Exiles – Bloch: Schelomo; From Jewish Life; Korngold: Cello Concerto in C major, Op 37; Die tote Stadt, Op 12 (Tanzlied des Pierrot); Prokofiev: Overture on Jewish Themes, Op 34; Alberstein: Sarah Sings a Lullaby to Little Isaac
Reviewed on Fri 23 Jun, 2017
Korngold's Cello Concerto is a masterly, one-movement creation, full of driven, passionately songful inspiration and finds in Ophélie Gaillard a thrillingly committed champion.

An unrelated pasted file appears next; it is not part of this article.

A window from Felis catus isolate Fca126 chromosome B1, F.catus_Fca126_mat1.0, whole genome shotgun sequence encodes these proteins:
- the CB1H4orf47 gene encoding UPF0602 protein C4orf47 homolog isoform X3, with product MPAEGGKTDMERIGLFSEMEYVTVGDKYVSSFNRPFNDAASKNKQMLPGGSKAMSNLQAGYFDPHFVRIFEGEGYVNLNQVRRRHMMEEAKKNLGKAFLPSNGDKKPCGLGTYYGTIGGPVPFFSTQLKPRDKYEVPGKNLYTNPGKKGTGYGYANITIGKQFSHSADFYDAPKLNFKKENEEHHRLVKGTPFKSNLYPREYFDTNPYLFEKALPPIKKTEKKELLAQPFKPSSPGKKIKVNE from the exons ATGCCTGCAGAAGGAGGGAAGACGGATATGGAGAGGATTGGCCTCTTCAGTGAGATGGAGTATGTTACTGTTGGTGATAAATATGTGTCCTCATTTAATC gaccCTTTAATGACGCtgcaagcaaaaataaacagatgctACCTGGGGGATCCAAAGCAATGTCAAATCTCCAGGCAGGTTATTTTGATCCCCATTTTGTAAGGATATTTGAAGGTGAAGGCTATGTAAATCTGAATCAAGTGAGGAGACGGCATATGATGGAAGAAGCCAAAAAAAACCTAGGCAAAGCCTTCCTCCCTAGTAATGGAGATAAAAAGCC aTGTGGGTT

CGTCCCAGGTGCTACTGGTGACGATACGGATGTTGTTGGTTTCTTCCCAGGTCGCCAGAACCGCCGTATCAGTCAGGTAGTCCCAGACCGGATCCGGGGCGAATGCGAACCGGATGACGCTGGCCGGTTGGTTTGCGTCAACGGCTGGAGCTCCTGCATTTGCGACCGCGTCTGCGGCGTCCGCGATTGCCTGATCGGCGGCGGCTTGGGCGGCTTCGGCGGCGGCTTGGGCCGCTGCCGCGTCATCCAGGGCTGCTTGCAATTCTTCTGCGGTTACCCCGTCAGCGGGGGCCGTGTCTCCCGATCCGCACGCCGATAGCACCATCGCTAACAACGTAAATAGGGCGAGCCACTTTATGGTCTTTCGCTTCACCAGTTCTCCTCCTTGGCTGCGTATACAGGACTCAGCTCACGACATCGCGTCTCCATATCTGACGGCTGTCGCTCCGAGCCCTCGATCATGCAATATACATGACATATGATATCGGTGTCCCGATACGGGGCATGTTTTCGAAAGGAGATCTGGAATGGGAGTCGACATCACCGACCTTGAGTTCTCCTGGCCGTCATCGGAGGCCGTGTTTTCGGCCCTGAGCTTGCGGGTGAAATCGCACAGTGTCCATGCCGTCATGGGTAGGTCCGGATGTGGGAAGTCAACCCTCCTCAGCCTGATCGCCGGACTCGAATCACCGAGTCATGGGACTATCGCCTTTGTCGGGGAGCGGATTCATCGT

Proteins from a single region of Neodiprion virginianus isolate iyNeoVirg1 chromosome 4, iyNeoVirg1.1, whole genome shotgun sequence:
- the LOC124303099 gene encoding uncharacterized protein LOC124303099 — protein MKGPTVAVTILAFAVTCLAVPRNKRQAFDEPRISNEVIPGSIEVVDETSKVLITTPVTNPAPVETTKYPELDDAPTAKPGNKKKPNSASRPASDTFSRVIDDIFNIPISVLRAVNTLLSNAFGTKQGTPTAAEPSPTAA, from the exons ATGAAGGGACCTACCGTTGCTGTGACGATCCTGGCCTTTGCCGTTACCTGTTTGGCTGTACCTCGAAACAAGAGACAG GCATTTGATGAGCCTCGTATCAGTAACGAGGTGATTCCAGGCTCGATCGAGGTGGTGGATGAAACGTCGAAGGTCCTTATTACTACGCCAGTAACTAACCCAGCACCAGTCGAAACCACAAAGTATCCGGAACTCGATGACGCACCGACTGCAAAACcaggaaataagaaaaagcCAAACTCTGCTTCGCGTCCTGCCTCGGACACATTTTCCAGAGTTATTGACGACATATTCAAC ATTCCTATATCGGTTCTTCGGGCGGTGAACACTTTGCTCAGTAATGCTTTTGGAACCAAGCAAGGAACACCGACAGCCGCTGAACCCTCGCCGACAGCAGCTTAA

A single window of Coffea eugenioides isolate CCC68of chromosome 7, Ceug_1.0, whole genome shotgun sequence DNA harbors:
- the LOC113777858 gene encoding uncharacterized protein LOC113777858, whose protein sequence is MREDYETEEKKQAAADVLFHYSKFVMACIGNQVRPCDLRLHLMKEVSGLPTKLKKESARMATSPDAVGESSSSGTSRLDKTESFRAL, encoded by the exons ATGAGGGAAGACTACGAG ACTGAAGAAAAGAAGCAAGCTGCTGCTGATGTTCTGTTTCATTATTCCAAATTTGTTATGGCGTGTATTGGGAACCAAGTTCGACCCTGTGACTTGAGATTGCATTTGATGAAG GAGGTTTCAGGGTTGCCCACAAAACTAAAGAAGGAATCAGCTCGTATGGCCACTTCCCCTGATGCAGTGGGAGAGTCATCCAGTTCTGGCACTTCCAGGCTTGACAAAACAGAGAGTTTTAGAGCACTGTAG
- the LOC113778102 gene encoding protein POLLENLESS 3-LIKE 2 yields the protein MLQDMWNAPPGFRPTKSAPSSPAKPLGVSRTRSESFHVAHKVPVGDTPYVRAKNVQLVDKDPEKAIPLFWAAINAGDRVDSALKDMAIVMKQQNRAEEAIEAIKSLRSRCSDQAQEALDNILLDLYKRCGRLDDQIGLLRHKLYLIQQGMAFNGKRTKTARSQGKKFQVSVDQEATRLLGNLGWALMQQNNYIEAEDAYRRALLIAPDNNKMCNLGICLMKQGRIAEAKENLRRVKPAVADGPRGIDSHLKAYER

New recordings of Korngold's Cello Concerto are always welcome. Adapted from his score for the 1946 film Deception (starring Bette Davis, Paul Henreid and Claude Rains), it's a masterly, one-movement creation, full of driven, passionately songful inspiration and finds in Ophélie Gaillard a thrillingly committed champion. It's followed by the deeply touching 'Tanzlied des Pierrot' from Korngold's opera Die tote Stadt and preceded by a powerfully communicative rendering of Bloch's intensely soulful and dramatic 'Hebraic Rhapsody' Schelomo. In all three works James Judd and the Monte-Carlo PO lend most attentive support, though the unduly spotlit solo balance does occasionally mask orchestral detail. Elsewhere, Prokofiev's winsome Overture on Hebrew Themes (composed in 1934 while he was in NewYork) is afforded delightfully klezmer-like treatment by members of the Sirba Octet, after which Gaillard returns in Bloch's miniature triptych From Jewish Life (in a tangy new arrangement by Cyrille Lehn) and Chava Alberstein's tenderly expressive 'Sarah Sings a Lullaby to Little Isaac'. A high-spirited 'Wedding Dance' and medley of Jewish songs round off this richly enjoyable programme. Gaillard herself supplies an absorbing booklet-essay for a project evidently very close to her heart.